A dog chewing paws can be a troubling sight for a pet owner. You’re having a relaxing evening at home, watching TV or reading a book, when you notice your dog gnawing at their paws. Suddenly, your mood changes, as you listen to the sounds of your beloved pooch going to town on those paws and nails.
Is this a sign that something’s wrong? Is your dog licking or chewing due to some sort of health problem? Do you need to schedule a visit to the vet. The following are just a few of the reasons why your dog might be licking or chewing excessively, and what can be done about it.
Dog Chewing Paws: Why it Happens
If your dog is chewing excessively all of a sudden, there could be a lot of different reasons why…There could be something wrong with your pet’s feet due to an injury you don’t know about. If the biting is accompanied by limping, bleeding, or swelling, or if you notice a strange odor, it’s time for a visit to the vet. Your pup could have some sort of infection that needs to be addressed as quickly as possible before it gets worse.1
Here are just some of the potential reasons why dogs will chew on their paws:
A dog chewing paws can sometimes be due to some sort of mental issue. Your dog could be stressed or anxious about something, or they might simply be bored. Licking or biting feet is an example of compulsive behavior that could be associated with depression or anxiety. Some dogs will chew their feet excessively because they’re not getting enough exercise or mental stimulation.2
Separation anxiety is a problem that will often lead to a dog chewing paws. If you’re away from home during the day, or you leave town for an extended period of time, your dog may chew their paw in order to help cope. One theory is that paw chewing may help soothe their nervous system. Other dogs may chew their paws because they’ve had bad experiences when left alone in shelters, or when they’ve been boarded.3
Just like humans, dogs can also suffer from seasonal allergies. Your dog could be allergic to mold or pollen, for example. But allergies can develop for other reasons, too. Your dog may be allergic to a cleaning product you’ve been using around your home. Food allergies are another possible culprit. Some dogs will have a reaction to a certain ingredient in their food, such as corn, beef, or soy.4
One of the more common reasons behind a dog chewing paws is an injury. If your dog licks their foot excessively, the dog paw may have been punctured in some way. Another possible explanation is that a toe pad has been fractured. This is usually more prevalent in dogs that are very active, or who run off the leash a great deal.5
Ticks and fleas are often the culprits responsible for this behavior. While you can see a tick or a flea, other parasites, such as mites, are nearly impossible to find. If you have ruled out any of the other causes, get to the veterinarian and have your pet checked for a potential parasite issue.6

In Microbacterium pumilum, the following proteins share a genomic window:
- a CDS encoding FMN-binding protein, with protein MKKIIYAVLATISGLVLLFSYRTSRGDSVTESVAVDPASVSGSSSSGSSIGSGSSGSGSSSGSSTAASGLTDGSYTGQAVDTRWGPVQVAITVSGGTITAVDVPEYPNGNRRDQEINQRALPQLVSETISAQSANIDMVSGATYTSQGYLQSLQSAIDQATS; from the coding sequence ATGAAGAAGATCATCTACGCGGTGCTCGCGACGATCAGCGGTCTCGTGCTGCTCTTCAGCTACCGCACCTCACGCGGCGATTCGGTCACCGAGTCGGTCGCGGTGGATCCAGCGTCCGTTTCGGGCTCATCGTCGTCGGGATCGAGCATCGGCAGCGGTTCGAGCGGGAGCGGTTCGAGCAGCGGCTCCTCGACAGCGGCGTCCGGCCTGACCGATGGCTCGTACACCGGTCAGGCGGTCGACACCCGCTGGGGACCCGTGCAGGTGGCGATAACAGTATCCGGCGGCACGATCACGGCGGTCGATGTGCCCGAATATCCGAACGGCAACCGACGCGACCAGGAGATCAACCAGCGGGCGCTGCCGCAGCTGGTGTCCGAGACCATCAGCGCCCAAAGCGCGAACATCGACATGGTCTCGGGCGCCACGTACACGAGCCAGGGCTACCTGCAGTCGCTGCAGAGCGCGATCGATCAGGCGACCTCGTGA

A dog paw is very sensitive. If your pup is biting or licking their paw excessively, problems could result. The key to stopping the licking or chewing is to determine the cause and get it addressed.
For example, if your vet says the cause is separation anxiety, there are a few things you can do to help solve the issue. One potential method is known as “counterconditioning.” The goal is to change your dog’s reaction to a certain situation from a negative one to a positive one. This could mean getting your dog to associate you leaving with something good, like a treat. When you leave the house, fill a puzzle toy with food your dog really likes, one that will take at least 20 or so minutes to finish.7
In some instances, however, separation anxiety is so severe that it will require a more complex solution. Your vet can recommend the best options for your dog’s particular situation.
If the reason is stress, it’s important that you know the signs so that you can get the help you and your pet need to fix the problem.
Your dog can actually be stressed in a positive way, such as when your pet whines, barks, or jumps on you when you get back home. Negative stress behaviors include lethargy, or running away when you try to get your dog’s attention. Other signs of negative stress include excessive drooling, trembling, and diarrhea. If you’re training your dog and they either push into you or constantly walk behind you or in front of you, those could also be signs of stress.8
Even if your pup isn’t chewing their feet, it’s important to check their paws regularly to make sure they’re healthy. Look for redness, and check to see if any part of your dog’s paw seems tender (they’ll likely let you know).
If you walk your dog during the summer months, try to do so early in the morning or evening so your dog’s paws aren’t damaged by hot pavement. If you see a minor cut or an abrasion, apply a pet-safe antibiotic and clean with a pet-safe soap. That can keep a small problem from becoming serious.9
The Bottom Line
While you don’t need to panic if you see your dog biting their paws, you can’t ignore the behavior, either. Take your pet to the veterinarian to get to the root of the problem so that it can be successfully addressed.
Do Dogs Remember Their Siblings? (here’s an interesting study!)
How to Care for a Dog for First Time Pet Owners